You can place your assets in a trust while you're still alive when you utilize a living trust. According to the American Bar Association, most living trusts are revocable and provide the most flexibility. You can retain control of your assets, sell or purchase property or give it away all in the name of the trust when you are the primary trustee. Your designated trustee has the same rights if you appoint someone to manage your trust.
Create a document that places all your assets in the trust account. If you have an extensive list, you can utilize a separate document and refer to the schedule of assets in your trust documents.
Transfer the titles to all your property to the name of the trust. Ownership must reflect the trust's name on everything you place in the trust, including bank accounts, investments, deeds and titles.
Name a successor trustee in the event of your death or incapacity. Choose someone whom you trust, as intimated by the name of the document. You can design a trust to distribute your assets or profits from the assets in any manner of your choosing. For example, you could set up the trust for grandchildren and direct your successor trustee to provide income as needed to the kids as they age.
Choose trustees to whom you want to leave your assets as co-trustees or successor trustees of the accounts. When you die, the assets automatically become theirs since the titles are in their names already. Transfer of assets is smooth and does not need to be included in any probate proceedings.
Execute a revocable living trust if you want to keep your intentions secret. If you plan to leave your assets to one member of the family to the exclusion of others, you may not want to them to know your plans. A last will and testament becomes public record once it's executed and everyone can find out who you plan to leave your estate to.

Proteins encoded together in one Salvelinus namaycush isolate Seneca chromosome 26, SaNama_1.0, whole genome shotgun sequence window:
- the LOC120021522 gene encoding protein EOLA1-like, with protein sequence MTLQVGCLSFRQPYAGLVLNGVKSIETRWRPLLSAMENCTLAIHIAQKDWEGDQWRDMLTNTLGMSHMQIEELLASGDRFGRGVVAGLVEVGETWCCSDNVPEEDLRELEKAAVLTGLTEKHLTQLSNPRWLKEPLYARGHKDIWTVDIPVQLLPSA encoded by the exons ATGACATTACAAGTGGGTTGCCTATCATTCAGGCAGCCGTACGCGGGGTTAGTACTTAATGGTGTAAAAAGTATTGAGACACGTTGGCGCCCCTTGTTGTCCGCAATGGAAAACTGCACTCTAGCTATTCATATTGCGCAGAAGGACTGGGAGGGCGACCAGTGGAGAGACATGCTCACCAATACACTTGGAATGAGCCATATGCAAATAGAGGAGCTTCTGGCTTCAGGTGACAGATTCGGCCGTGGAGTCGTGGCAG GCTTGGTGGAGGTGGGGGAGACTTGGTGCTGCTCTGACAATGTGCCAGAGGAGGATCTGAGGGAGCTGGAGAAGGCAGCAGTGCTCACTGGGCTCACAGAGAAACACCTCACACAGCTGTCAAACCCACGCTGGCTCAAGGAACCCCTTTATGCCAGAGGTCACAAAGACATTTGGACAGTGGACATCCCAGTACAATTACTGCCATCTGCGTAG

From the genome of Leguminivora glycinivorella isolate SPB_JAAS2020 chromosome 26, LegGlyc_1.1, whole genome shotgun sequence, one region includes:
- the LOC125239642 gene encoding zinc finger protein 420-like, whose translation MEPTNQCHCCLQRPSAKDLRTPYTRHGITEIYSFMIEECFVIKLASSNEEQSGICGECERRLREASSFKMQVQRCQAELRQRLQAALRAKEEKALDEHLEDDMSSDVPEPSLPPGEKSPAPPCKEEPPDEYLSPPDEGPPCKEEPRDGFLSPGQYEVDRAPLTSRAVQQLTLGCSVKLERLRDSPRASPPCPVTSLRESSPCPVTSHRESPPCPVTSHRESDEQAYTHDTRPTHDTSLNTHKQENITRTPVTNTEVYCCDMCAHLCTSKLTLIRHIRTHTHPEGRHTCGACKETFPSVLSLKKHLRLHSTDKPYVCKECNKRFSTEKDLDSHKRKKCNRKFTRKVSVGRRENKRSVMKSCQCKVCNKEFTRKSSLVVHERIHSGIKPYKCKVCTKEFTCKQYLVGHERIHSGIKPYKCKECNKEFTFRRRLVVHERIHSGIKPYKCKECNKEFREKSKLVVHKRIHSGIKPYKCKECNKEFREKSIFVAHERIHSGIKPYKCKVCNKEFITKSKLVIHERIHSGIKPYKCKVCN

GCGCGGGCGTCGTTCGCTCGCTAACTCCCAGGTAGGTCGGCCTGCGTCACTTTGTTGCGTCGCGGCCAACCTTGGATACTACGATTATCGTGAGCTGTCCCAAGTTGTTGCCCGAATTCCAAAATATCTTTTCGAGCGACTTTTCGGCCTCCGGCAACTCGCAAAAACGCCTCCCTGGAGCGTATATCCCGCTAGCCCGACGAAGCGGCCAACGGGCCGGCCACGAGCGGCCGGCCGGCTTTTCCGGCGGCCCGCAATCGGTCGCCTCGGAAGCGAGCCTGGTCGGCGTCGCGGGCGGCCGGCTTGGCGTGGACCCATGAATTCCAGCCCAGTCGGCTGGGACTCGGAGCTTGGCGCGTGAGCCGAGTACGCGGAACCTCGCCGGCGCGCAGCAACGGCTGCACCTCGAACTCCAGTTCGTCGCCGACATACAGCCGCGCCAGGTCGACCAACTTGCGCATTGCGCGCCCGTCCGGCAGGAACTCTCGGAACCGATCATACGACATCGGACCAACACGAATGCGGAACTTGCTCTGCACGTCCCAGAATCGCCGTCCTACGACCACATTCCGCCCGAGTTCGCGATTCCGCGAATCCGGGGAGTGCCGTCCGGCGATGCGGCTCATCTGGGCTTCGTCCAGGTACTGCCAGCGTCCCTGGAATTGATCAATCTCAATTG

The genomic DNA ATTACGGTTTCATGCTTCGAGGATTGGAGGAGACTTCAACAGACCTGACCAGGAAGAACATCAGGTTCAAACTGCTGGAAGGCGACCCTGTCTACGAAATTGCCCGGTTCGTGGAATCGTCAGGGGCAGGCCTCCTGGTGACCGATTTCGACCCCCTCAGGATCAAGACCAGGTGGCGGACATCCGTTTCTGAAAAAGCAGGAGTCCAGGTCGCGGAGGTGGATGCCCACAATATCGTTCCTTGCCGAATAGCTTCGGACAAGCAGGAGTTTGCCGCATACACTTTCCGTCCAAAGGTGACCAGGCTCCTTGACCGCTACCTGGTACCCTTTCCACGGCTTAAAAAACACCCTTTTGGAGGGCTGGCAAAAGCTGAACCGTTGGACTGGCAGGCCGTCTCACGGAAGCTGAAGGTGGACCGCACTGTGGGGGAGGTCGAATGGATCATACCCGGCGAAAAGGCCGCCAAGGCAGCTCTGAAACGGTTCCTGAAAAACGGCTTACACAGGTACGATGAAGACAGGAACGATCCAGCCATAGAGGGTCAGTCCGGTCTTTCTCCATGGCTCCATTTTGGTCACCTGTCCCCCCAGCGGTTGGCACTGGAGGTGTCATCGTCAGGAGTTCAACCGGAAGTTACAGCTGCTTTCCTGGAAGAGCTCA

In a revocable trust, you always have the right to make changes to the specifics of the document, even if you aren't the primary trustee.
Expect to pay additional attorney fees when you execute a living trust. There is an enormous amount of paperwork and filing involved in the process as well as title transfers and document preparation. Setting up a living revocable trust is more expensive than simply executing a will that you may do without the assistance of an estate planning attorney.
- American Bar Association: Living Trusts
- Burroughs Collins & Newcomb, PLC; Revocable Living Trust; Keith Burroughs
- American Bar Association. "What Is a Revocable Living Trust?" Accessed Feb. 7, 2020.
- Klenk Law. "Revocable Living Trusts: Everything You Need to Know." Accessed Feb. 7, 2020.
- Fiduciary Trust Company International. "The Benefits and Shortcomings of Revocable Trusts." Accessed Feb. 7, 2020.
- Fidelity Investments. "What Is a Trust?" Accessed Feb. 7, 2020.
- Klenk Law. "Irrevocable Trusts: Everything You Need to Know." Accessed Feb. 7, 2020.
- Kulas Law Group. "Can I Be the Trustee of My Own Revocable Living Trust?" Accessed Feb. 7, 2020.
- Fidelity Investments. "Why Naming the Right Trustee is Critical." Accessed Feb. 7, 2020.
- In a revocable trust, you always have the right to make changes to the specifics of the document, even if you aren't the primary trustee.
Linda Ray is an award-winning journalist with more than 20 years reporting experience. She's covered business for newspapers and magazines, including the "Greenville News," "Success Magazine" and "American City Business Journals." Ray holds a journalism degree and teaches writing, career development and an FDIC course called "Money Smart."